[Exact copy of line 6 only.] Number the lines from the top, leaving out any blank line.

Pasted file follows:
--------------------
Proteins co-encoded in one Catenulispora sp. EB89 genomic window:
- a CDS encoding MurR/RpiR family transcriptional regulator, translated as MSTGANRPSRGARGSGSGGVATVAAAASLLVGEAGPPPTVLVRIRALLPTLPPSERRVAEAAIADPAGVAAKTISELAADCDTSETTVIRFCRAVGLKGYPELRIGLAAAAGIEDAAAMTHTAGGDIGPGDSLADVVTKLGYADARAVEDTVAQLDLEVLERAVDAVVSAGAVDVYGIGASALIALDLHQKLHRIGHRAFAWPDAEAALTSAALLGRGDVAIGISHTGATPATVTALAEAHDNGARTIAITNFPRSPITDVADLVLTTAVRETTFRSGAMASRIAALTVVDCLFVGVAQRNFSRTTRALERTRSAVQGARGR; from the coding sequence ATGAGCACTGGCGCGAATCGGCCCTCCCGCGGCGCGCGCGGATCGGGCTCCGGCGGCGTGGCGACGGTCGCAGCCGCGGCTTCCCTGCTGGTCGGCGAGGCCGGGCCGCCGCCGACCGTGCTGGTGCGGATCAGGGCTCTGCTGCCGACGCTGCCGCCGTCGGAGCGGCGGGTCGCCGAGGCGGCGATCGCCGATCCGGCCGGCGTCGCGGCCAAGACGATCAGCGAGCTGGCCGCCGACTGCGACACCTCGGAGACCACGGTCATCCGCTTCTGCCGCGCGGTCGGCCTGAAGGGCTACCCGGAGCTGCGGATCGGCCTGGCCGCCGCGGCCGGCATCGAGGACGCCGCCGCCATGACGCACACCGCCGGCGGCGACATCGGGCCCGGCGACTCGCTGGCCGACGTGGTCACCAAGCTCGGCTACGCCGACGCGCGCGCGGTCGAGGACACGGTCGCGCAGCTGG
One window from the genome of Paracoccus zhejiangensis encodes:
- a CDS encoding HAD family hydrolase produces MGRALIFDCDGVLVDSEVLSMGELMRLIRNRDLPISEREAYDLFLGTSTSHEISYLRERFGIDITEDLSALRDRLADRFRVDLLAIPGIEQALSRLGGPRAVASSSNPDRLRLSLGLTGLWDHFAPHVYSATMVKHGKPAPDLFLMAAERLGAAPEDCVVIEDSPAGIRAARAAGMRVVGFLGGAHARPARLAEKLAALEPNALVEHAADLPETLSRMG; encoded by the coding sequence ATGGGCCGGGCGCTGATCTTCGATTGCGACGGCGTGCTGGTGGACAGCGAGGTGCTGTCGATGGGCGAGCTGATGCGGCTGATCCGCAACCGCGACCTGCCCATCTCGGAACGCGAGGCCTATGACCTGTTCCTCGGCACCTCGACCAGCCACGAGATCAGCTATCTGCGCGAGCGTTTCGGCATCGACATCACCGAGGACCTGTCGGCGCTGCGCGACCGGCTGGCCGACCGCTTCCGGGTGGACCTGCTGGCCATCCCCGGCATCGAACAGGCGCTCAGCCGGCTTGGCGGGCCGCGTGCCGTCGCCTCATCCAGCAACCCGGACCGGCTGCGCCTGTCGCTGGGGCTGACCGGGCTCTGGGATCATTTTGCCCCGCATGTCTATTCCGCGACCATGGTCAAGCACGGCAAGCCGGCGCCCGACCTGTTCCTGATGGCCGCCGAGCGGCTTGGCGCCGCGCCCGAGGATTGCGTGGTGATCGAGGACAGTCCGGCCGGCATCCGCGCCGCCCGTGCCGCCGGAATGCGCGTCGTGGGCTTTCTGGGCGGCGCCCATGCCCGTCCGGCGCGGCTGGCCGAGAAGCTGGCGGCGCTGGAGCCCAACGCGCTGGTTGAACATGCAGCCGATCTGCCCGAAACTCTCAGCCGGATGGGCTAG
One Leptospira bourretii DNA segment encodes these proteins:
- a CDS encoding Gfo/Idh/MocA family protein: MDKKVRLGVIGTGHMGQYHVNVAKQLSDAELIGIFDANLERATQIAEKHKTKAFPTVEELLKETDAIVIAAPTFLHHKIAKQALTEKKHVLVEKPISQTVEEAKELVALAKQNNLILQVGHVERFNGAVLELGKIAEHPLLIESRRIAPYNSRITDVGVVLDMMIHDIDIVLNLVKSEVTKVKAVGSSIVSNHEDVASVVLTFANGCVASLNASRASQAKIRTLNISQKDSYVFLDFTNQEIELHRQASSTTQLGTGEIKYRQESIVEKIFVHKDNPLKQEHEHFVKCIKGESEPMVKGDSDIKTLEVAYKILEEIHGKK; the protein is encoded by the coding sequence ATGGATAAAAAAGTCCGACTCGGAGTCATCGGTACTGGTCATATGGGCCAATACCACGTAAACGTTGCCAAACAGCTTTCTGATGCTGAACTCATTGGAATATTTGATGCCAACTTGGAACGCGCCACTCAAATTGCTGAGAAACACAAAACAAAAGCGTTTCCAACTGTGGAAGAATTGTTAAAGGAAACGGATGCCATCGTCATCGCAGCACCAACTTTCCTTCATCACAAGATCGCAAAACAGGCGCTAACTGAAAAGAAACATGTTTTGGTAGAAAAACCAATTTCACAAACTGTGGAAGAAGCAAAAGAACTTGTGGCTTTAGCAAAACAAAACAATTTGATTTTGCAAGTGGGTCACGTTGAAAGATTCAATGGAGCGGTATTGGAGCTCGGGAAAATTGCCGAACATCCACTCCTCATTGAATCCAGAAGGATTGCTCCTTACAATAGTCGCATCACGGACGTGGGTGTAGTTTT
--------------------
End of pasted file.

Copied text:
- a CDS encoding Gfo/Idh/MocA family protein: MDKKVRLGVIGTGHMGQYHVNVAKQLSDAELIGIFDANLERATQIAEKHKTKAFPTVEELLKETDAIVIAAPTFLHHKIAKQALTEKKHVLVEKPISQTVEEAKELVALAKQNNLILQVGHVERFNGAVLELGKIAEHPLLIESRRIAPYNSRITDVGVVLDMMIHDIDIVLNLVKSEVTKVKAVGSSIVSNHEDVASVVLTFANGCVASLNASRASQAKIRTLNISQKDSYVFLDFTNQEIELHRQASSTTQLGTGEIKYRQESIVEKIFVHKDNPLKQEHEHFVKCIKGESEPMVKGDSDIKTLEVAYKILEEIHGKK; the protein is encoded by the coding sequence ATGGATAAAAAAGTCCGACTCGGAGTCATCGGTACTGGTCATATGGGCCAATACCACGTAAACGTTGCCAAACAGCTTTCTGATGCTGAACTCATTGGAATATTTGATGCCAACTTGGAACGCGCCACTCAAATTGCTGAGAAACACAAAACAAAAGCGTTTCCAACTGTGGAAGAATTGTTAAAGGAAACGGATGCCATCGTCATCGCAGCACCAACTTTCCTTCATCACAAGATCGCAAAACAGGCGCTAACTGAAAAGAAACATGTTTTGGTAGAAAAACCAATTTCACAAACTGTGGAAGAAGCAAAAGAACTTGTGGCTTTAGCAAAACAAAACAATTTGATTTTGCAAGTGGGTCACGTTGAAAGATTCAATGGAGCGGTATTGGAGCTCGGGAAAATTGCCGAACATCCACTCCTCATTGAATCCAGAAGGATTGCTCCTTACAATAGTCGCATCACGGACGTGGGTGTAGTTTT